Like when a couple of Mississippi thugs confront Reacher as he's wandering around the environs of Carter Crossing. Or later, in describing the difference between himself and an Army officer: "He was a warrior. I wasn't. I was a brawler. He lived for the tactical victory."

Classic Reacher, right? But reading these lines here was like seeing them for the first time. Why? Because, as Mr. Child subtly reminds us every once in a while, "The Affair" is a memory book, the action of which is taking place inside Jack Reacher's mind. We are watching him create who he is now, how he got there, and why.

There are some lovely touches. Reacher's female interest in this book is Elizabeth Deveraux, a former Marine and the current sheriff of Carter Crossing. In many ways, she is a female version of Reacher: blunt, competent and unafraid to speak her mind; she's very similar to the women to whom Reacher is attracted in the other 15 books.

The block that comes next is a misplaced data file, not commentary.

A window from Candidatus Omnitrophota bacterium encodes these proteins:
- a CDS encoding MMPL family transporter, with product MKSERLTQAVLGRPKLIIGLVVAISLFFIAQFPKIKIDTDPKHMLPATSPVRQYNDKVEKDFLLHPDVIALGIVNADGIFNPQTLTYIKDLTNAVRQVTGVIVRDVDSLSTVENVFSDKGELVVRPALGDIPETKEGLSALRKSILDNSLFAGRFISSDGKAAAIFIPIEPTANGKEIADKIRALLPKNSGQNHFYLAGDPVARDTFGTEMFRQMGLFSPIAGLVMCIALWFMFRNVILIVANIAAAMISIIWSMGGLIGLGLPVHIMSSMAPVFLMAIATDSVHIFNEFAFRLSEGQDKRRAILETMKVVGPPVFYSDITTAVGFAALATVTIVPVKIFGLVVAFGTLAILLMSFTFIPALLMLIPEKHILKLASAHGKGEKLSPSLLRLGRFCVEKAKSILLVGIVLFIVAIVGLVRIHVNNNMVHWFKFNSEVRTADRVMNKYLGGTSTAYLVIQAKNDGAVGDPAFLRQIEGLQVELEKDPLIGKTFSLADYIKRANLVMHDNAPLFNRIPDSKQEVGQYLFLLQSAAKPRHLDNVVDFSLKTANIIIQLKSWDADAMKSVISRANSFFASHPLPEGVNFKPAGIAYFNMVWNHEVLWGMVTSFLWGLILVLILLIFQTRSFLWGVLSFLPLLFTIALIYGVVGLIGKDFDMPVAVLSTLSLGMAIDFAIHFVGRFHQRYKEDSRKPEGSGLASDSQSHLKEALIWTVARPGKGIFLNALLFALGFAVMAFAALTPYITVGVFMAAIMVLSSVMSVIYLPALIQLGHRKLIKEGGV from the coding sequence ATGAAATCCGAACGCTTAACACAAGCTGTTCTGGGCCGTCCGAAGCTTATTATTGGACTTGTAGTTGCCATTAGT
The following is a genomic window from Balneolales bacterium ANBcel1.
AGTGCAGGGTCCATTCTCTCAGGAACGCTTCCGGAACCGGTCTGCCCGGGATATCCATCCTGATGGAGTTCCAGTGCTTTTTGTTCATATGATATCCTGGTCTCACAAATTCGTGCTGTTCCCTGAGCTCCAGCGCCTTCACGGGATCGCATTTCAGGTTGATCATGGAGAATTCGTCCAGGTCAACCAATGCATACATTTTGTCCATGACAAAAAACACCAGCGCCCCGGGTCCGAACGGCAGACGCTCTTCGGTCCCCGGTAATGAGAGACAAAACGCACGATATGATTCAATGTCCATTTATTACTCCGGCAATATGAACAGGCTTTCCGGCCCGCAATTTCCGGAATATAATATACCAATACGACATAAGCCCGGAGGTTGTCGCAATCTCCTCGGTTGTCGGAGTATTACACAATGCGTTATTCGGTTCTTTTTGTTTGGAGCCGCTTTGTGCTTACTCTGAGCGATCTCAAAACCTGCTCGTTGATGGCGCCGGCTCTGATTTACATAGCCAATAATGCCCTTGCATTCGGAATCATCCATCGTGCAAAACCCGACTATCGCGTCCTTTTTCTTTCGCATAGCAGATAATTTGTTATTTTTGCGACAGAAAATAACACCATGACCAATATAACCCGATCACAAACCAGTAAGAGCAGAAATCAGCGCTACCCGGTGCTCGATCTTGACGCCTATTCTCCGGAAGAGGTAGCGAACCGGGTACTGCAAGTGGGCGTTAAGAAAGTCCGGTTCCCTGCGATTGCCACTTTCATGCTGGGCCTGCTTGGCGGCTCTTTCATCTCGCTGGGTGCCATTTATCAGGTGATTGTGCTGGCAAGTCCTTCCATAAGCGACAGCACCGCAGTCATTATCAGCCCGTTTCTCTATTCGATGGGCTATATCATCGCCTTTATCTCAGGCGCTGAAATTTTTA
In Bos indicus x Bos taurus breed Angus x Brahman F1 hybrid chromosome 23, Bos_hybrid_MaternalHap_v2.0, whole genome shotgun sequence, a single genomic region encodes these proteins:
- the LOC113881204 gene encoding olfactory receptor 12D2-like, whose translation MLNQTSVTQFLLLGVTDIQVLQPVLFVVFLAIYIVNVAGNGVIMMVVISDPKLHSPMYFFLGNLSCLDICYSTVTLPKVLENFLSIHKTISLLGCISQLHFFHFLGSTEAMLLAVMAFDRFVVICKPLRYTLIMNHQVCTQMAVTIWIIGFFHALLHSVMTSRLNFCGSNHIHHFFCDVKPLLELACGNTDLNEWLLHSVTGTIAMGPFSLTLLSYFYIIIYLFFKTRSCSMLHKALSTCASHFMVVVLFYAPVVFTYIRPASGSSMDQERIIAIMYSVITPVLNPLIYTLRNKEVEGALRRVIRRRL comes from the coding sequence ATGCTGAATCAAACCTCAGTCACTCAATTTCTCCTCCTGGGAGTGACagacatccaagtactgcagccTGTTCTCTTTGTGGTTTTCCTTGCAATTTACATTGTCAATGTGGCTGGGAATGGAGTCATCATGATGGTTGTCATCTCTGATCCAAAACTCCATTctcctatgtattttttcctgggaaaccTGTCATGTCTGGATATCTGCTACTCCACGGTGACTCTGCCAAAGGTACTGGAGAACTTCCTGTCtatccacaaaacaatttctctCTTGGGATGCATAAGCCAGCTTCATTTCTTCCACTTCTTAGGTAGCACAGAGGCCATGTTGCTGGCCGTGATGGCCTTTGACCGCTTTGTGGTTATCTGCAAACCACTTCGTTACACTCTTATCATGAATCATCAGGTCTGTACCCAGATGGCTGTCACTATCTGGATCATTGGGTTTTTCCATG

Although the action of the book is compressed into just about a week, their mutual attraction is slow to develop. And then, sitting in her office a couple of days in, Reacher pulls a file from the waistband of his trousers where he's been concealing it and slides it across the desk to Sheriff Deveraux.

"She slid the file closer and ran her palm over it, left and right, and her hand came to rest at one end, and she kept it there. Maybe where it was warm from the small of my back."

Their coupling, you understand there and then, is inevitable.

As for the affair Reacher was sent to handle, he does it in a way that uncovers one of his most important character attributes and also sets up the reason that Reacher will be involuntarily separated from the Army and begin what will become a multibook odyssey. In doing this, Mr. Child has written a veritable tour de force; the almost-perfect prequel to his 15 previous books.

With, one hopes, more to come.

John Weisman's latest novel is "KBL: Kill Bin Laden" (William Morrow, 2011).